I want to talk about what most players seem to be inexplicably leaving off their teams.

    One of the things that separates great players from the rest of the pack – other than talent – is the great player’s ability to routinely stay comfortable and play with focus and clarity in all situations. Though innate to many, this skill is trainable and can be learned. Don’t get too excited, the details of such a plan are too long and more suited for a book than the short confines of this article.

    So, if that aspect of the game is so important, where is the representative on the player’s team who has stood on the 18th tee with everything on the line? Where is the representative on the team who has experienced, over and over, what the player will be experiencing? In other words, where is the successful former tour player on the team?

    You look to tennis and many players have such a person on their team. These teacher/mentors include the likes of Boris Becker, Ivan Lendl, Jimmy Connors and Brad Gilbert. Why is it not the norm in golf?

    Sure, a few players have sought out the advice of Jack Nicklaus, but he’s not part of a team. The teaching ranks also include some former players like Butch Harmon and a few others. But how many teams include a player who has contended in a major, let alone won one or more?

    I’m not here to argue the value and knowledge of all the other coaches who make up a player’s team. But how can the value of a successful tour professional be overlooked? If I’m going to ask someone what I should do in various situations on the course, I would prefer to include the experienced knowledge of players who have been there themselves.

    This leads me to the second part of today’s message. Is there a need for the professional players to mix with professional teachers to deliver the best and most comprehensive teaching philosophy to average players? I feel there is.

    Most lessons are concerned with changing the student’s swing. Often, this is done with little regard for how it feels to the student because the teacher believes the information is correct and more important than the “feels” of the student. “Stick with it until it’s comfortable” is often the message. This directive methodology was put on Twitter for public consumption a short time back:

    On the other hand, the professional player is an expert at making a score and understands the intangible side of the game. The intangible side says: “Mechanics cannot stand alone in making a good player.” The intangible side understands “people feel things differently”; ask Jim Furyk to swing like Dustin Johnson, or vice versa. This means something that looks good to us may not feel right to someone else.

    The intangible side lets us know that mechanics and feels must walk together in order for the player to succeed. From Ben Hogan’s book:

    “What I have learned I have learned by laborious trial and error, watching a good player do something that looked right to me, stumbling across something that felt right to me, experimenting with that something to see if it helped or hindered, adopting it if it helped, refining it sometimes, discarding it if it didn’t help, sometimes discarding it later if it proved undependable in competition, experimenting continually with new ideas and old ideas and all manner of variations until I arrived at a set of fundamentals that appeared to me to be right because they accomplished a very definite purpose, a set of fundamentals which proved to me they were right because they stood up and produced under all kinds of pressure.”

    Hogan beautifully described the learning process that could develop the swings of great players like DJ, Furyk, Lee Trevino, Jordan Spieth, Nicklaus, etc.

    Bob Toski is still teaching. Steve Elkington is helping to bring us the insight of Jackie Burke. Hal Sutton has a beautiful teaching facility outside of Houston. And so on. Just like mechanics and feels, it’s not either-or – the best message comes from both teachers and players.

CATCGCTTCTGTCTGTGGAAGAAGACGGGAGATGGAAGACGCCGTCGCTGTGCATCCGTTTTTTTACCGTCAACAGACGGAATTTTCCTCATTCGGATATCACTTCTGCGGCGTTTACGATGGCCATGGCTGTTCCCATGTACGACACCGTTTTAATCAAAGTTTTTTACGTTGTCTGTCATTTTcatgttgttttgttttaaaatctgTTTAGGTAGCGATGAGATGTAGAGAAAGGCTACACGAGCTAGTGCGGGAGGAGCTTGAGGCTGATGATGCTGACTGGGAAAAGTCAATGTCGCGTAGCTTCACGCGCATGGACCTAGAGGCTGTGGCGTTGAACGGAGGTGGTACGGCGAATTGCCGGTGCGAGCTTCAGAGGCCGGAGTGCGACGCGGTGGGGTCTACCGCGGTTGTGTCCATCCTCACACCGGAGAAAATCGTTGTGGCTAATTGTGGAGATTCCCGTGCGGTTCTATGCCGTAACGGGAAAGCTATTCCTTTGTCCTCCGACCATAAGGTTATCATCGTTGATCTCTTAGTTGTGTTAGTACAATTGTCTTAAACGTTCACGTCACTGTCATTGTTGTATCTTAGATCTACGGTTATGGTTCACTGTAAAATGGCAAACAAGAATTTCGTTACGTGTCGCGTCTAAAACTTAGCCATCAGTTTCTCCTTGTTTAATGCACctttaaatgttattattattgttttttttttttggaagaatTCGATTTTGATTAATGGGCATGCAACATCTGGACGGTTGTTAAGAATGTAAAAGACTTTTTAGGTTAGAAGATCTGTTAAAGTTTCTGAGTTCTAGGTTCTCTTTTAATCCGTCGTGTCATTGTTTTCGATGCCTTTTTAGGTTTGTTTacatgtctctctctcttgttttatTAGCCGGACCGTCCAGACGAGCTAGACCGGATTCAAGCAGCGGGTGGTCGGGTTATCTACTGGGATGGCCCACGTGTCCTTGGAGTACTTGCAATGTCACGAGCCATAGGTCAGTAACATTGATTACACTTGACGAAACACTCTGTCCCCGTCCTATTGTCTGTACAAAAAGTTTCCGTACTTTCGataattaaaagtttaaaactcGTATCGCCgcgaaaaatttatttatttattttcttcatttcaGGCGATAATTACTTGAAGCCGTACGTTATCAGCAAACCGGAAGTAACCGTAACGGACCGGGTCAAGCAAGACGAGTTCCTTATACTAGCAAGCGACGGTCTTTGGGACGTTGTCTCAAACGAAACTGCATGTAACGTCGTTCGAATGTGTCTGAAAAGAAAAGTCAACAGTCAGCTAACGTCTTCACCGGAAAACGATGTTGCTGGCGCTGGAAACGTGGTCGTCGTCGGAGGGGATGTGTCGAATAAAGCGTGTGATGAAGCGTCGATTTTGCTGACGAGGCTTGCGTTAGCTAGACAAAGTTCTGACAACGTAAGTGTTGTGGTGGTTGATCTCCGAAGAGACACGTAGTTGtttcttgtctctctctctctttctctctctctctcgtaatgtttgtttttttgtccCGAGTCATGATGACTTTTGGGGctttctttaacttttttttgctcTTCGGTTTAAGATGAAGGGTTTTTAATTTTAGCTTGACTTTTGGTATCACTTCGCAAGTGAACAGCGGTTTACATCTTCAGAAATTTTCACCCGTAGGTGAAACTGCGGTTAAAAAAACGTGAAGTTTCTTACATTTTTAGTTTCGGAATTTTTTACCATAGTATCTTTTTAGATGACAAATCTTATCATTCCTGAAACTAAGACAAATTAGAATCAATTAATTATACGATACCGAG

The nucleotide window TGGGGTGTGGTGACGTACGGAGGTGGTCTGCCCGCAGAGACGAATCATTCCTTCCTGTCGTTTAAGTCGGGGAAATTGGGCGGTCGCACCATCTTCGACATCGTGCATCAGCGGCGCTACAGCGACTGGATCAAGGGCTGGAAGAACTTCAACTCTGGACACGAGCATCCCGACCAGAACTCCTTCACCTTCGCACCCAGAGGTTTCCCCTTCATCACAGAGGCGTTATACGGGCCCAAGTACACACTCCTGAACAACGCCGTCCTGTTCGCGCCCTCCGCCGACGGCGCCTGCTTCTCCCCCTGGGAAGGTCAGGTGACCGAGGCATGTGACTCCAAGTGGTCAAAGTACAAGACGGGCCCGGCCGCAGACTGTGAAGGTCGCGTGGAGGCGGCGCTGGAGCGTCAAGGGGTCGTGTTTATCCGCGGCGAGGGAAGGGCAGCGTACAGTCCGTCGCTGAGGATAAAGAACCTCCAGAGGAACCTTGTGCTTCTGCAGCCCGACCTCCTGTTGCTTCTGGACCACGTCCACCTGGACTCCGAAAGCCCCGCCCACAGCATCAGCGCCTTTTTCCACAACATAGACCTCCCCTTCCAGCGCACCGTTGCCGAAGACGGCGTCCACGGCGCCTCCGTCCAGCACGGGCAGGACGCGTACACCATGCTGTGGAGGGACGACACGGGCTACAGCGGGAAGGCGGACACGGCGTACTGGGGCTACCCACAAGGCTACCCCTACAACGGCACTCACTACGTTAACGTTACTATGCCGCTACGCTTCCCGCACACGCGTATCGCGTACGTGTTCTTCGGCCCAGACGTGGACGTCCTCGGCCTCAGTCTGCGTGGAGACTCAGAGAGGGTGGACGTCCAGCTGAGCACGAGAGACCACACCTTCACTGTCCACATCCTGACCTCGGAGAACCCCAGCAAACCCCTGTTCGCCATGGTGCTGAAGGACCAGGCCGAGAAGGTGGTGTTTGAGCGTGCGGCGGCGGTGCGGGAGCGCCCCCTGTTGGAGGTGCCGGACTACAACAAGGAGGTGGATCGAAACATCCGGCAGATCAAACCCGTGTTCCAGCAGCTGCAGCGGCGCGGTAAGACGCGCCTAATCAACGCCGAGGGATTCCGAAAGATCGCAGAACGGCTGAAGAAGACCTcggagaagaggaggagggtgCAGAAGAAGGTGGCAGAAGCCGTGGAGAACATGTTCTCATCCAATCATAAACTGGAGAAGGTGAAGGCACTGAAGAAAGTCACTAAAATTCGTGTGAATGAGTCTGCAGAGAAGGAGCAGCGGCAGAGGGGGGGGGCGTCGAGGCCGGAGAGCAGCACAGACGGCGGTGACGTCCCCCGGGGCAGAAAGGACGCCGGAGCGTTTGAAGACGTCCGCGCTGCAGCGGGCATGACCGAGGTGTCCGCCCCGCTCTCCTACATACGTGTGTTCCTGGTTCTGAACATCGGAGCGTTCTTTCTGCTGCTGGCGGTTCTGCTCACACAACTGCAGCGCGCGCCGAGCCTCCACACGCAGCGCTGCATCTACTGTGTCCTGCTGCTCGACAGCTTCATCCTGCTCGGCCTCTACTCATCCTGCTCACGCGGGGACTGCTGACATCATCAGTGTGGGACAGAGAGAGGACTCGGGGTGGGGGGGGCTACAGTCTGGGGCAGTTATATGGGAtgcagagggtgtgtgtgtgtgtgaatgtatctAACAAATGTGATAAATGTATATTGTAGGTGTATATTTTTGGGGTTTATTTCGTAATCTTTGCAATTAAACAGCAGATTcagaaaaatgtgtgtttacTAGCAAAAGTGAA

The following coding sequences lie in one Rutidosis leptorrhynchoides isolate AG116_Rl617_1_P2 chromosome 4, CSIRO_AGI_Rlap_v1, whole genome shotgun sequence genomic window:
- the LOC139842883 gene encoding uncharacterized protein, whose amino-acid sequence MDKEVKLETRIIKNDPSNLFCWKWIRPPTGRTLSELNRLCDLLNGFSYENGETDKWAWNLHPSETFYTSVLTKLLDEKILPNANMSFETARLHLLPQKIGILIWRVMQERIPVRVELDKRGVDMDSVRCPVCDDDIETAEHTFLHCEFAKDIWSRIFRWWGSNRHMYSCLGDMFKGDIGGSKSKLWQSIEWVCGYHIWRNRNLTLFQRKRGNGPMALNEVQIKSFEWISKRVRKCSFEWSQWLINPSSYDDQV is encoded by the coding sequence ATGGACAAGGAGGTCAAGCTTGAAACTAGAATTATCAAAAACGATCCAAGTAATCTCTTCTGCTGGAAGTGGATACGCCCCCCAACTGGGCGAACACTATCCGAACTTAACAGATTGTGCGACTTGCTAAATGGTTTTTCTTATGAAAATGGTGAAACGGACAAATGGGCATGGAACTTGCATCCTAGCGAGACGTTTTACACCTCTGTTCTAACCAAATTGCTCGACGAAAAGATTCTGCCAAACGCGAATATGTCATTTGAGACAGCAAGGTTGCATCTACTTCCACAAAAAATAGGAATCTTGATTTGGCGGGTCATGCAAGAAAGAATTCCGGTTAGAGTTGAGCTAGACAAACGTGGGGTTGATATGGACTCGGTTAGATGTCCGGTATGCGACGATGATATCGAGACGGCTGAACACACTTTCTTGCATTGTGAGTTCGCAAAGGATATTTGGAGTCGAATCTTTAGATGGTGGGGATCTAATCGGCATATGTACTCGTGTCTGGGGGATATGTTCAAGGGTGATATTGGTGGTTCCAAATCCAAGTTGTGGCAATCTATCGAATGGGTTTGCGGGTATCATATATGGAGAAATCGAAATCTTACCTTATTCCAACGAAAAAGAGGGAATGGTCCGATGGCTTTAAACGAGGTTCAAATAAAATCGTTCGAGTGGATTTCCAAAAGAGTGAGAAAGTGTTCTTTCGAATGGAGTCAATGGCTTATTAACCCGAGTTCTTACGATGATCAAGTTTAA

Lately, it seems the scale has swung more to one side; let us not forget the value of insights brought to us by the players who have best mastered the game.

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    Woods, Rahm, Rickie, J-Day headline Torrey field

    By Golf Channel DigitalJanuary 20, 2018, 12:47 am

    Tiger Woods is set to make his 2018 debut.

    Woods is still part of the final field list for next week’s Farmers Insurance Open, the headliner of a tournament that includes defending champion Jon Rahm, Hideki Matsuyama, Justin Rose, Rickie Fowler, Phil Mickelson and Jason Day.

    In all, 12 of the top 26 players in the world are teeing it up at Torrey Pines.

    Though Woods has won eight times at Torrey Pines, he hasn’t broken 71 in his past seven rounds there and hasn’t played all four rounds since 2013, when he won. Last year he missed the cut after rounds of 76-72, then lasted just one round in Dubai before he withdrew with back spasms.

    After a fourth back surgery, Woods didn’t return to competition until last month’s Hero World Challenge, where he tied for ninth. 

    Woods has committed to play both the Farmers Insurance Open and next month's Genesis Open at Riviera, which benefits his foundation. 

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    Even on 'off' day, Rahm shoots 67 at CareerBuilder

    By Ryan LavnerJanuary 20, 2018, 12:36 am

    Jon Rahm didn’t strike the ball as purely Friday as he did during his opening round at the CareerBuilder Challenge.

    He still managed a 5-under 67 that put him just one shot off the lead heading into the weekend.

    “I expected myself to go to the range (this morning) and keep flushing everything like I did yesterday,” said Rahm, who shot a career-low 62 at La Quinta on Thursday. “Everything was just a little bit off. It was just one of those days.”


    Full-field scores from the Career Builder Challenge

    CareerBuilder Challenge: Articles, photos and videos


    After going bogey-free on Thursday, Rahm mixed four birdies and two bogeys over his opening six holes. He managed to settle down around the turn, then made two birdies on his final three holes to move within one shot of Andrew Landry (65).

    Rahm has missed only five greens through two rounds and sits at 15-under 129. 

    The 23-year-old Spaniard won in Dubai to end the year and opened 2018 with a runner-up finish at the Sentry Tournament of Champions. He needs a top-6 finish or better this week to supplant Jordan Spieth as the No. 2 player in the world.